Recent research on the effectiveness of international regimes has highlighted the importance of "institutions," as distinguished from "organizations." Whereas organizations are legal entities with offices, employees and budgets, institutions are the building blocks of society, the "rules of the game." In this sense, property is an institution, as is participation or scientific research, or monitoring and assessment. International regimes comprise institutions, which are designed to work together to achieve the goals of the regime in a legitimate manner. Policy principles, whether "non-discrimination," "equity," the "polluter pays principle," "cost internalization" or "precaution" require institutions to operationalize them.

The international debate about the precautionary principle has thus far largely ignored the institutional dimension. Nevertheless it is crucial. There can be no argument about the need to base environmental policy on scientific research (the call for "sound science" is, however, nothing but a red herring). It is well established that there is much uncertainty about many scientific findings, particularly when they concern phenomena outside a laboratory, or when they involve interpreting laboratory findings to assess hazards and risks in the natural environment. Consequently the scientific basis of all of modern environmental policy involves some degree of uncertainty, and the governance procedures to deal with this uncertainty are essentially the institutions of precaution. Rather than arguing about the precautionary principle, we should be seeking to better understand the institutions through which governments move from science to policy. In doing so, we would be entering a discussion on how they implement the precautionary principle.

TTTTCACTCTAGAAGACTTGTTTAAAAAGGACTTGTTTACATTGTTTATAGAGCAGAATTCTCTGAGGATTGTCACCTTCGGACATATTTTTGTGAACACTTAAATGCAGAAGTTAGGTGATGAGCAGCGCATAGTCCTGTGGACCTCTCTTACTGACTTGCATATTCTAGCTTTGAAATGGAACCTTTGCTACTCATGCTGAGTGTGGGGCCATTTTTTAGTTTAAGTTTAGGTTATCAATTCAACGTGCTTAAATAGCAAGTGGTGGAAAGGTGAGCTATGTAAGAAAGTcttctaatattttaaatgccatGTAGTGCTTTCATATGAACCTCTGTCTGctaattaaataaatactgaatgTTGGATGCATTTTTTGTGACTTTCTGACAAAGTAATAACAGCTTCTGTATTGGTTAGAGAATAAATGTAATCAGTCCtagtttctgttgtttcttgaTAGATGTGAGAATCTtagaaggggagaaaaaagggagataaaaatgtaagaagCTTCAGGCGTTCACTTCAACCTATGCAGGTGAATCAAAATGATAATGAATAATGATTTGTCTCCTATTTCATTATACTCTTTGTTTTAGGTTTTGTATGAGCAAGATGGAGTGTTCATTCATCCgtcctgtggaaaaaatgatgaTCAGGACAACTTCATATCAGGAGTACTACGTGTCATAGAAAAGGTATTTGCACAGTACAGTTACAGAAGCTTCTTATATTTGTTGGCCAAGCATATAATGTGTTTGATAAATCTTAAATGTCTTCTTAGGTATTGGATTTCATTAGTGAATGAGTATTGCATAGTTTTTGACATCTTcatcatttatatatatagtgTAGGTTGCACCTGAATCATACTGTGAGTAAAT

One of the dilemmas of comparing policy practices is the manner in which specific measures interact with the general political and administrative culture of a jurisdiction. In U.S. terms: the Clean Air Act is comprehensible only against a background of the Administrative Procedures Act and constitutional doctrine on federalism and the separation of powers. Frequently the impact of the general framework is so important that to achieve comparable results government agencies in different countries need to act in ways that are actually difficult to compare. For example, the expectation of administrative negotiation and judicial review can lead U.S. government agencies to publish proposals in the Federal Register that are little more than an opening negotiating position. German authorities, on the other hand, generally do their negotiating before they publish proposals and frequently expect them to be enacted largely unchanged. Comparing the proposals suggests that the U.S. authorities are more ambitious than their German counterparts, even though the ultimate outcome may be quite the opposite.

The situation is particularly complex in relation to the exercise of precautionary approaches to environmental policy. It is necessary to take into account not only the nature of the respective policy process but also differences in the organization of scientific research, which in turn impact on the nature of information that becomes available to public authorities. These differences are much more dramatic than is generally recognized. The sources of research funding, the organization of research, the relationship of research to teaching, and the relationship of researchers to public policy are all different from one country to another.